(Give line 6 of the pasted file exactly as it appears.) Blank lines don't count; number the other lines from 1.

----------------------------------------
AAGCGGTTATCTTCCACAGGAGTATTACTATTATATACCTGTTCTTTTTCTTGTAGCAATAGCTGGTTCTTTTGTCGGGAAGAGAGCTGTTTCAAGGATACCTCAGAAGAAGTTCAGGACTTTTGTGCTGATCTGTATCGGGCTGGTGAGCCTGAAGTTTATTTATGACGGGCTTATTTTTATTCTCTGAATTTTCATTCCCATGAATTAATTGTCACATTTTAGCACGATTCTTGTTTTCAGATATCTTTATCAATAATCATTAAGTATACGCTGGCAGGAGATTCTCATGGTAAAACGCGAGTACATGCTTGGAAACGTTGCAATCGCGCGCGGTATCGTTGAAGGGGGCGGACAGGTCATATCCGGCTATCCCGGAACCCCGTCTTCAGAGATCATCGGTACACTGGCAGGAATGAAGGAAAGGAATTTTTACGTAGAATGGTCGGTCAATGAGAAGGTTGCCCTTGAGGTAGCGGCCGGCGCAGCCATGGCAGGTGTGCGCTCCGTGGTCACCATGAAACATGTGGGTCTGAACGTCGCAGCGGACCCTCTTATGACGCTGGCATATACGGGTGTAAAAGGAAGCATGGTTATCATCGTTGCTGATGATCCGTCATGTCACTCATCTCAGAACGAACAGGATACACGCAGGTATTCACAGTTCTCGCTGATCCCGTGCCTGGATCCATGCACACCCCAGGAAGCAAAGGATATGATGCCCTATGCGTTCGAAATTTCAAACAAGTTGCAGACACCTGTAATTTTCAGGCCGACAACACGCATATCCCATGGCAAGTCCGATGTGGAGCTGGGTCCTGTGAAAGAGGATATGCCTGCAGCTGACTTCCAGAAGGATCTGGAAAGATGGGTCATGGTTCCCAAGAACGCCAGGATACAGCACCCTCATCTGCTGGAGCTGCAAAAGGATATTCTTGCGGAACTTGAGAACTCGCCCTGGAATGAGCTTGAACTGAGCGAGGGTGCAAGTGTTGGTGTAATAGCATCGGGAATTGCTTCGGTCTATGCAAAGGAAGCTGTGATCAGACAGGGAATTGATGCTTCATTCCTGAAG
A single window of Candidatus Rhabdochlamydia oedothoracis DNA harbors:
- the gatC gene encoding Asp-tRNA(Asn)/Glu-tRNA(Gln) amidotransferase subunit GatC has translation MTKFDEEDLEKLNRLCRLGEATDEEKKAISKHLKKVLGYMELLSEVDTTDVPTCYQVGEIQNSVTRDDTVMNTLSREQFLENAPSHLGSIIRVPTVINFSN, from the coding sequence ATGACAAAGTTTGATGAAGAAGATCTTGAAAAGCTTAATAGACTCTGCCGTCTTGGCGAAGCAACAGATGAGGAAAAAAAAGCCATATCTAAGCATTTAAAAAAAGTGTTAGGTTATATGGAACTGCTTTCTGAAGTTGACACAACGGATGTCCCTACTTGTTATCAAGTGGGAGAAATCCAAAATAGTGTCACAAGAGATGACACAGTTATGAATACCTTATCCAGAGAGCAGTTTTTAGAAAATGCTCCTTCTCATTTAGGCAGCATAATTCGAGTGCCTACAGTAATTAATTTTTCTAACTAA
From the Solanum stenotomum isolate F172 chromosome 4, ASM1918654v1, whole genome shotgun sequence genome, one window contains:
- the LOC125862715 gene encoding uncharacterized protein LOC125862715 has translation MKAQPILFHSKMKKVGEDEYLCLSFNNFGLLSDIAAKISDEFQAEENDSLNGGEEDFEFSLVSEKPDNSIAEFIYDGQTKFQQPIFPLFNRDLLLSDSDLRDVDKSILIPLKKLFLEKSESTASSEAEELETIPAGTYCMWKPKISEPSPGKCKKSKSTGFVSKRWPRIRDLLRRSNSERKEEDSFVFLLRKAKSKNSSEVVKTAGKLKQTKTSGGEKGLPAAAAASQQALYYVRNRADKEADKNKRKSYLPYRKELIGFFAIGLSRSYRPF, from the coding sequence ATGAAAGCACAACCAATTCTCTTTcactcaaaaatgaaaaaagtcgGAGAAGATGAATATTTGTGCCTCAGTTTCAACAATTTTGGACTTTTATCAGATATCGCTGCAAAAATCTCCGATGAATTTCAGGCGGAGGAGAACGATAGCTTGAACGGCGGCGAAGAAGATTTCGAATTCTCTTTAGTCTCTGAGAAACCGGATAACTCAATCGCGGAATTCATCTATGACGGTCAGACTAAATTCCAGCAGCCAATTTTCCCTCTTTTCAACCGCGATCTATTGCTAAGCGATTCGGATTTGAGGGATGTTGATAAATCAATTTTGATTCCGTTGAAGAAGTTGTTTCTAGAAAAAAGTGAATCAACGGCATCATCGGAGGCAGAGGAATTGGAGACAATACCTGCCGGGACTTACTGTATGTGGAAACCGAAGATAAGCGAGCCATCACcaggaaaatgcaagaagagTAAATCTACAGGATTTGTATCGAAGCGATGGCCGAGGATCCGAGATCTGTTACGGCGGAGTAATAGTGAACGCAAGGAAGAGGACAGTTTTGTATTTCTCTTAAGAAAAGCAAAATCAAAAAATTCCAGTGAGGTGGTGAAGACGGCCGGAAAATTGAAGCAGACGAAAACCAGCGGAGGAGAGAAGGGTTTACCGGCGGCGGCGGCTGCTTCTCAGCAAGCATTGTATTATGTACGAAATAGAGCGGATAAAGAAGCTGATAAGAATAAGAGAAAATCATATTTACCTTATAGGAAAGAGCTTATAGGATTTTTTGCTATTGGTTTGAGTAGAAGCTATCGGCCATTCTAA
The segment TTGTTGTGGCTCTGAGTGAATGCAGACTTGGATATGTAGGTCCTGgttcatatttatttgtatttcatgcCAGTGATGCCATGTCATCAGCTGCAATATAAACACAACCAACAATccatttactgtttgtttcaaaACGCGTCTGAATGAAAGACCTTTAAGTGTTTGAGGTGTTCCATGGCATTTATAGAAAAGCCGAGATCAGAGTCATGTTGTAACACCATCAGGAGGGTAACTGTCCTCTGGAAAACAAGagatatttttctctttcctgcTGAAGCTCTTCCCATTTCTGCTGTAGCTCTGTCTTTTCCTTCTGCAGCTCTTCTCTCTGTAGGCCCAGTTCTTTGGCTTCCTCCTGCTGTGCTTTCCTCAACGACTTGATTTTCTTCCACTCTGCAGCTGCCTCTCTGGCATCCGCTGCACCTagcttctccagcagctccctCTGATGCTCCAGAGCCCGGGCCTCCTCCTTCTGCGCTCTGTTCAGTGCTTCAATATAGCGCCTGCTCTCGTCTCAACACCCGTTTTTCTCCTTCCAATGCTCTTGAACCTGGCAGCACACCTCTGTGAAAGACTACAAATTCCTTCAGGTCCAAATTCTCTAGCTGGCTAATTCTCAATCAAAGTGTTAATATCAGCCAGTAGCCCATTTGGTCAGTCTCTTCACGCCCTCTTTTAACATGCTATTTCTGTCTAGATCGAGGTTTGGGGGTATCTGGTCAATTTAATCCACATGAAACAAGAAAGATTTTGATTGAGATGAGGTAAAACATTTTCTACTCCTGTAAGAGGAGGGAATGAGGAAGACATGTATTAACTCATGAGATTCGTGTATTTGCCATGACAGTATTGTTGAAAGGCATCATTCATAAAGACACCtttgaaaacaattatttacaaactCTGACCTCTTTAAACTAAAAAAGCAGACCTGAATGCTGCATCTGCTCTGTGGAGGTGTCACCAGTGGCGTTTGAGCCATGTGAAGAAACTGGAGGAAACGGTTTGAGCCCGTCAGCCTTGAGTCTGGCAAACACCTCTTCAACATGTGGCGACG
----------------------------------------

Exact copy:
The segment TTGTTGTGGCTCTGAGTGAATGCAGACTTGGATATGTAGGTCCTGgttcatatttatttgtatttcatgcCAGTGATGCCATGTCATCAGCTGCAATATAAACACAACCAACAATccatttactgtttgtttcaaaACGCGTCTGAATGAAAGACCTTTAAGTGTTTGAGGTGTTCCATGGCATTTATAGAAAAGCCGAGATCAGAGTCATGTTGTAACACCATCAGGAGGGTAACTGTCCTCTGGAAAACAAGagatatttttctctttcctgcTGAAGCTCTTCCCATTTCTGCTGTAGCTCTGTCTTTTCCTTCTGCAGCTCTTCTCTCTGTAGGCCCAGTTCTTTGGCTTCCTCCTGCTGTGCTTTCCTCAACGACTTGATTTTCTTCCACTCTGCAGCTGCCTCTCTGGCATCCGCTGCACCTagcttctccagcagctccctCTGATGCTCCAGAGCCCGGGCCTCCTCCTTCTGCGCTCTGTTCAGTGCTTCAATATAGCGCCTGCTCTCGTCTCAACACCCGTTTTTCTCCTTCCAATGCTCTTGAACCTGGCAGCACACCTCTGTGAAAGACTACAAATTCCTTCAGGTCCAAATTCTCTAGCTGGCTAATTCTCAATCAAAGTGTTAATATCAGCCAGTAGCCCATTTGGTCAGTCTCTTCACGCCCTCTTTTAACATGCTATTTCTGTCTAGATCGAGGTTTGGGGGTATCTGGTCAATTTAATCCACATGAAACAAGAAAGATTTTGATTGAGATGAGGTAAAACATTTTCTACTCCTGTAAGAGGAGGGAATGAGGAAGACATGTATTAACTCATGAGATTCGTGTATTTGCCATGACAGTATTGTTGAAAGGCATCATTCATAAAGACACCtttgaaaacaattatttacaaactCTGACCTCTTTAAACTAAAAAAGCAGACCTGAATGCTGCATCTGCTCTGTGGAGGTGTCACCAGTGGCGTTTGAGCCATGTGAAGAAACTGGAGGAAACGGTTTGAGCCCGTCAGCCTTGAGTCTGGCAAACACCTCTTCAACATGTGGCGACG